This year we are designing a contemporary museum and venue, inspired by Joan Littlewood and Cedric Price’s theoretical designs for a "laboratory of fun" in the 1960’s, to bring culture to a mass audience. A flexible series of events or exhibitions – a machine for culture, within a permanent building that houses other functions that will form the spine of the building and extend to a masterplan for the town. This continues our explorations to reinvent museums.
PG Architecture Unit 04: Hyper Campus of Redundant Parts
Jonas Lundberg, Nate Kolbe
We are redesigning the London Met north campus as a collective work of many hands. We use generative and multi-authored tools to help construct the work of many hands as we see design and architecture a collective process.
PG Architecture Unit 06: Lines Through The City
Professor Maurice Mitchell, Dr Bo Tang
We will look at urban lines and change impenetrable boundaries into shared open borders. We will assemble a piece of social infrastructure on sites at Loughborough Junction along a railway line which cuts through the city from Brixton to Peckham. Unit 6’s working methods will be introduced during a field trip to the Centre for Alternative Technology, Wales. We will encourage you to find new ways of looking, imagining and representing your ideas, whilst cooperating with fellow students.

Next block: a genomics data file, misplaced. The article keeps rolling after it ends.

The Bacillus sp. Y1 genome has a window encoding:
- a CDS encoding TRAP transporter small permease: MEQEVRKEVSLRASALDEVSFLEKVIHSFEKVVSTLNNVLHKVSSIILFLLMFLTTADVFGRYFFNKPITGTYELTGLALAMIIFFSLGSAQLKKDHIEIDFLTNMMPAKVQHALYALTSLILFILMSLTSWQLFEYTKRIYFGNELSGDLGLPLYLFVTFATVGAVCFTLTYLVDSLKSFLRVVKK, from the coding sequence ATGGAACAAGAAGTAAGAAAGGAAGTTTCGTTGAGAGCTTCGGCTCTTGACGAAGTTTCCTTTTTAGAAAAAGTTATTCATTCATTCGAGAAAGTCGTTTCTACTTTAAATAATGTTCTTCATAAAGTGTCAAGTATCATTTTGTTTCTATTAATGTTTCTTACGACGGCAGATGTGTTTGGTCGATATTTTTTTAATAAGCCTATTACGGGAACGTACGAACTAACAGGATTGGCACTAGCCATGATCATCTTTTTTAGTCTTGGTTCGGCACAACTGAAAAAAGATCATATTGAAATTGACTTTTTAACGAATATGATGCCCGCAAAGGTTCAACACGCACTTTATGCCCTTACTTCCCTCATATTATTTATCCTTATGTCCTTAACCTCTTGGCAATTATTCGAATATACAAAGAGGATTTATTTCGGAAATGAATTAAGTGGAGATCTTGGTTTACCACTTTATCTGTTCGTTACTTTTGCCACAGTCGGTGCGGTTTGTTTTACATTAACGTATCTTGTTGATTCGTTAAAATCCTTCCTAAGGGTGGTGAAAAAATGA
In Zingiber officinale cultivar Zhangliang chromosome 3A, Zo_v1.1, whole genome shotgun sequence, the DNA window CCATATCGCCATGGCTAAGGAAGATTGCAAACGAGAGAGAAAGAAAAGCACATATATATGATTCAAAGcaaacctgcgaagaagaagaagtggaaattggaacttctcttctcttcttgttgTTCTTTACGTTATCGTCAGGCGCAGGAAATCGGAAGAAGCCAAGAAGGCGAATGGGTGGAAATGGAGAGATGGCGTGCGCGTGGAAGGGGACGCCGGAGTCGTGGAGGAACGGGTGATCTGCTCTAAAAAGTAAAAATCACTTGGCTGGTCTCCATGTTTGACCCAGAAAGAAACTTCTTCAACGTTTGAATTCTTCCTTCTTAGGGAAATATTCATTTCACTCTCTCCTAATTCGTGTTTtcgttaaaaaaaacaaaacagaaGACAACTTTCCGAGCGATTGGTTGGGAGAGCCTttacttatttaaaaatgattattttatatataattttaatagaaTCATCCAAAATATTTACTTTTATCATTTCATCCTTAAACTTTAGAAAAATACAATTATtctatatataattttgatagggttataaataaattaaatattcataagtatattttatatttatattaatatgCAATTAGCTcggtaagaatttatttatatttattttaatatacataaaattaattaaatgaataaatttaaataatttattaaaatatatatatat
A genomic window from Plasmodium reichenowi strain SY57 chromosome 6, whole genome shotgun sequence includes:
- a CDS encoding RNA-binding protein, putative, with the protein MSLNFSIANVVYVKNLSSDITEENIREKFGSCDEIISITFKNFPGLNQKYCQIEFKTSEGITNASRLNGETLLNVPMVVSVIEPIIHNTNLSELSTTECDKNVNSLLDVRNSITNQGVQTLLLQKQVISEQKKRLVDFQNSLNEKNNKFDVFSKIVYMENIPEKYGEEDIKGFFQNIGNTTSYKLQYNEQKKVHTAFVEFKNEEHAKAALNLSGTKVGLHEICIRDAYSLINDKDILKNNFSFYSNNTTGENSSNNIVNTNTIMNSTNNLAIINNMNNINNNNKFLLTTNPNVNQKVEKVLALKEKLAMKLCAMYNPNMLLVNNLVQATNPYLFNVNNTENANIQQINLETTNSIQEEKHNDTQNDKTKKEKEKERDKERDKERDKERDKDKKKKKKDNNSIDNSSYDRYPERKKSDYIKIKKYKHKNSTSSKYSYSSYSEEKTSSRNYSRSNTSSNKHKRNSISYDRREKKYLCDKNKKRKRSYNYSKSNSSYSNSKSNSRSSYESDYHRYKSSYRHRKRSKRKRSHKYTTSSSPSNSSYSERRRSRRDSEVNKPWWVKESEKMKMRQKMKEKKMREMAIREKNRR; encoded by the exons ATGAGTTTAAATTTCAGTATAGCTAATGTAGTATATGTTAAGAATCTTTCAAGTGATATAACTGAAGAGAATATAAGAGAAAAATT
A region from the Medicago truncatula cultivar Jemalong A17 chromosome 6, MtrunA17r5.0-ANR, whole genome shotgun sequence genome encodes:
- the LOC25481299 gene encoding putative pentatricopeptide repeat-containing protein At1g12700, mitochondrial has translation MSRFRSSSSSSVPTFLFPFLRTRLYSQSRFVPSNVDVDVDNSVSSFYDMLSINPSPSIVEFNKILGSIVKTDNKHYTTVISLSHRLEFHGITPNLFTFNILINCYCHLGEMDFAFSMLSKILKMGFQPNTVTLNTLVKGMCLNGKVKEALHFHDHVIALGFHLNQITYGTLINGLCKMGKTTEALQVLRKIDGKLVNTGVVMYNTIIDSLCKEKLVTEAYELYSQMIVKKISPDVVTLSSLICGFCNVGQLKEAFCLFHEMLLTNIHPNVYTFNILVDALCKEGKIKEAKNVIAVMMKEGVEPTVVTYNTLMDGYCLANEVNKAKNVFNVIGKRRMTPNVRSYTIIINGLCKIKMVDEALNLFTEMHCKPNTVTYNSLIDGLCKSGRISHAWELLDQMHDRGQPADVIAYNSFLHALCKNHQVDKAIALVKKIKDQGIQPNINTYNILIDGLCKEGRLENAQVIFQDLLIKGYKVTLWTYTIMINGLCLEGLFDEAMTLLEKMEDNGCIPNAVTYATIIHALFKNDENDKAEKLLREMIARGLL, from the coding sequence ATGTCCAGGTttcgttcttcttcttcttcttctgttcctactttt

PG Architecture Unit 07: Good Nature
David Grandorge, Ted Swift
The idea of Good Nature reflects a desire by this unit to make buildings in the city for human occupation that do not thoughtlessly or unnecessarily displace other forms of life but attempt to co-exist with them.
PG Architecture Unit 08: Measurement – Arrangement – Intuition
Takero Shimazaki, Paolo Emilio Pisano and Karabo Turner
Unit 8 will investigate the importance of mathematical measurements in architecture. Careful studies will inform exercises in proposed architecture within existing buildings and places. Through repetition, adjustment, trial, and error, we will compose and compare architectural arrangements against the backdrop of what already exists. We will identify tensions and compromises between mathematical measure and the imperfect existing, and consider how the resulting forms affect the wider context.
PG Architecture Unit 09: The Artful Vernacular
Stephen Taylor and Theodoros Thysiades
In the spirit of Luigi Snozzi’s urban rules for Monte Carasso, Switzerland we will work in the small town of town of Saint Germain de Calberte, in the south of France. We will study the existing town fabric and local vernacular forms and propose ways to extend it. We will add new buildings and spaces, made sustainable by their timeless quality and contribution to public space. In the first semester you will each design and make a big model of small timber house and one piece of furniture.
PG Architecture Unit 12: The Garden
Peter St John, Fabienne Sommer, Ben Speltz and James Hand
Sebastian Marot’s book "Taking the Country's Side" speculates on the future relationship of the city and the countryside. His idea of acceptable (and modest) growth is for lower greener development in the city, together with small dispersed centres in the countryside that are self-sustaining. We will work on a brownfield site in rural Suffolk, looking at the architectural possibilities of a small community that brings back together the basic functions of living, working and food production.